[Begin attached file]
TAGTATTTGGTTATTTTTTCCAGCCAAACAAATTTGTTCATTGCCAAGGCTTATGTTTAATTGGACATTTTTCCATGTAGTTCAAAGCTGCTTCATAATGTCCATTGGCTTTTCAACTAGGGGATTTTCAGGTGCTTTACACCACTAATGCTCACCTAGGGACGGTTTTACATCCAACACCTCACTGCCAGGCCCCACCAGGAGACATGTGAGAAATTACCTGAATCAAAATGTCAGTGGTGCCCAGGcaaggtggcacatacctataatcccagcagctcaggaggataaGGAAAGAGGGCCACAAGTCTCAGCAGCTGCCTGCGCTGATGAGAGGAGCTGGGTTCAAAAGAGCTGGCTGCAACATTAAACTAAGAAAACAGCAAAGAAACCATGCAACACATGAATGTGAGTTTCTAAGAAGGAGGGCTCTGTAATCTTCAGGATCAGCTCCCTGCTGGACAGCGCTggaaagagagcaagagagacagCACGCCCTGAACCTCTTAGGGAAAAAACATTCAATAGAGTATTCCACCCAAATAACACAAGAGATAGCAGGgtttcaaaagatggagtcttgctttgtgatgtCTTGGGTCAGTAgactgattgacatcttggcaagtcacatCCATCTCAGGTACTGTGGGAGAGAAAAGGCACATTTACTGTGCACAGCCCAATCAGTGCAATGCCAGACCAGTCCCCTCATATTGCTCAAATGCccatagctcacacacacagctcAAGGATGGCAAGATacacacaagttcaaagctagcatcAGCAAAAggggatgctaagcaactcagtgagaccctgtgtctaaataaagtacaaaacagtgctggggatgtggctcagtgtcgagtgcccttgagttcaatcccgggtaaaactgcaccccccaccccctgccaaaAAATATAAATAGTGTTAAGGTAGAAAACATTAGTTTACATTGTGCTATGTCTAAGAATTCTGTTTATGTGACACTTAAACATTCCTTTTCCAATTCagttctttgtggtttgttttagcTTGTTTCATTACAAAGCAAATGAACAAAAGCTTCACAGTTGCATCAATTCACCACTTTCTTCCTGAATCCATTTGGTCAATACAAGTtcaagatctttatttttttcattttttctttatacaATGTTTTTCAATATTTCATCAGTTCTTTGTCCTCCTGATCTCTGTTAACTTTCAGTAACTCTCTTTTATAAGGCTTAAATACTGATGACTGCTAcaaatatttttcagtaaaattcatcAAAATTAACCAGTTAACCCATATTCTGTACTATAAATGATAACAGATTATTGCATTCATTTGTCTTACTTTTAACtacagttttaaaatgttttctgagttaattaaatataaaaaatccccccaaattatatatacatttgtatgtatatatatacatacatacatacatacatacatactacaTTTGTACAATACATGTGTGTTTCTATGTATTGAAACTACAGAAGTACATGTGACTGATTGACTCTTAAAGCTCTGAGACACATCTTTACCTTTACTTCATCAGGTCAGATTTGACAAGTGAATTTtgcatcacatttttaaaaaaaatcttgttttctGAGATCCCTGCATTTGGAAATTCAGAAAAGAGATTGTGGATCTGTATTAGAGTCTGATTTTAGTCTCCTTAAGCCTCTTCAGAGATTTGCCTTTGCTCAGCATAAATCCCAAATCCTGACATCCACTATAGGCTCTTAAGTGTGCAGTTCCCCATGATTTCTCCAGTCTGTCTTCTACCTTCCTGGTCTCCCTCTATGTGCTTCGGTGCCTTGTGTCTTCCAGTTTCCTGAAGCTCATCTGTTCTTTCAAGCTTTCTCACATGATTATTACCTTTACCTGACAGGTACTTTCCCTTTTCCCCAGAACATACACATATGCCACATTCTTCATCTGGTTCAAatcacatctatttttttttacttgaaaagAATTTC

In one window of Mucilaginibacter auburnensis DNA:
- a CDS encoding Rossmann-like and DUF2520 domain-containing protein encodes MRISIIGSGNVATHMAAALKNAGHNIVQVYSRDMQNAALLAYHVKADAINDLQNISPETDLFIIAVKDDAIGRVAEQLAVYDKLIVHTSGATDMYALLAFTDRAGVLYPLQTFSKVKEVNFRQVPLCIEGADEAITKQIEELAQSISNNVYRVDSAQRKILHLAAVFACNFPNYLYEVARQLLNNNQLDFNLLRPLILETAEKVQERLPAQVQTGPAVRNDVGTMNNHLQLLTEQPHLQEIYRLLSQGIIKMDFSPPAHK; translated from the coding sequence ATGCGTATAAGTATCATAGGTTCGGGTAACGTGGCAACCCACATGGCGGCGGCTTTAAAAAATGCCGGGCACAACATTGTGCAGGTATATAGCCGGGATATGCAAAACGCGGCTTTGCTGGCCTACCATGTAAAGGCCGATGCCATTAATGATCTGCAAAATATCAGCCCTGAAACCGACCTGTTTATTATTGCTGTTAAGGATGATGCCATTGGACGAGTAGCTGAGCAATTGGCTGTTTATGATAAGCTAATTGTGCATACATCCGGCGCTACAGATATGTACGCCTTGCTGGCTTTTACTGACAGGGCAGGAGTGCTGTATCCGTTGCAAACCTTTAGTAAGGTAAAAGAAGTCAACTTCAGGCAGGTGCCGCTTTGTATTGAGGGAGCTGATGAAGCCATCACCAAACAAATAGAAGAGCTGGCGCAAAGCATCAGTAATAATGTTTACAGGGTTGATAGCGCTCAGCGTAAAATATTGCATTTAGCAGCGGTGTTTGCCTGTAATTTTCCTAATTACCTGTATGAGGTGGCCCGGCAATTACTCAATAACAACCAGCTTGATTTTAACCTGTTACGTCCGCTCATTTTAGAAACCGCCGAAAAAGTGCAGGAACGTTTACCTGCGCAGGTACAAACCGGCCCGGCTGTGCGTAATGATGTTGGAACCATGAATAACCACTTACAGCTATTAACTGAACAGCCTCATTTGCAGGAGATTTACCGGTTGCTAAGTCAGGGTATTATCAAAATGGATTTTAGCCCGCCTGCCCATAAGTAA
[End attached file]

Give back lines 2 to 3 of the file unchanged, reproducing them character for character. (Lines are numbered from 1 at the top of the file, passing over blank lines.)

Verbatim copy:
In one window of Mucilaginibacter auburnensis DNA:
- a CDS encoding Rossmann-like and DUF2520 domain-containing protein encodes MRISIIGSGNVATHMAAALKNAGHNIVQVYSRDMQNAALLAYHVKADAINDLQNISPETDLFIIAVKDDAIGRVAEQLAVYDKLIVHTSGATDMYALLAFTDRAGVLYPLQTFSKVKEVNFRQVPLCIEGADEAITKQIEELAQSISNNVYRVDSAQRKILHLAAVFACNFPNYLYEVARQLLNNNQLDFNLLRPLILETAEKVQERLPAQVQTGPAVRNDVGTMNNHLQLLTEQPHLQEIYRLLSQGIIKMDFSPPAHK; translated from the coding sequence ATGCGTATAAGTATCATAGGTTCGGGTAACGTGGCAACCCACATGGCGGCGGCTTTAAAAAATGCCGGGCACAACATTGTGCAGGTATATAGCCGGGATATGCAAAACGCGGCTTTGCTGGCCTACCATGTAAAGGCCGATGCCATTAATGATCTGCAAAATATCAGCCCTGAAACCGACCTGTTTATTATTGCTGTTAAGGATGATGCCATTGGACGAGTAGCTGAGCAATTGGCTGTTTATGATAAGCTAATTGTGCATACATCCGGCGCTACAGATATGTACGCCTTGCTGGCTTTTACTGACAGGGCAGGAGTGCTGTATCCGTTGCAAACCTTTAGTAAGGTAAAAGAAGTCAACTTCAGGCAGGTGCCGCTTTGTATTGAGGGAGCTGATGAAGCCATCACCAAACAAATAGAAGAGCTGGCGCAAAGCATCAGTAATAATGTTTACAGGGTTGATAGCGCTCAGCGTAAAATATTGCATTTAGCAGCGGTGTTTGCCTGTAATTTTCCTAATTACCTGTATGAGGTGGCCCGGCAATTACTCAATAACAACCAGCTTGATTTTAACCTGTTACGTCCGCTCATTTTAGAAACCGCCGAAAAAGTGCAGGAACGTTTACCTGCGCAGGTACAAACCGGCCCGGCTGTGCGTAATGATGTTGGAACCATGAATAACCACTTACAGCTATTAACTGAACAGCCTCATTTGCAGGAGATTTACCGGTTGCTAAGTCAGGGTATTATCAAAATGGATTTTAGCCCGCCTGCCCATAAGTAA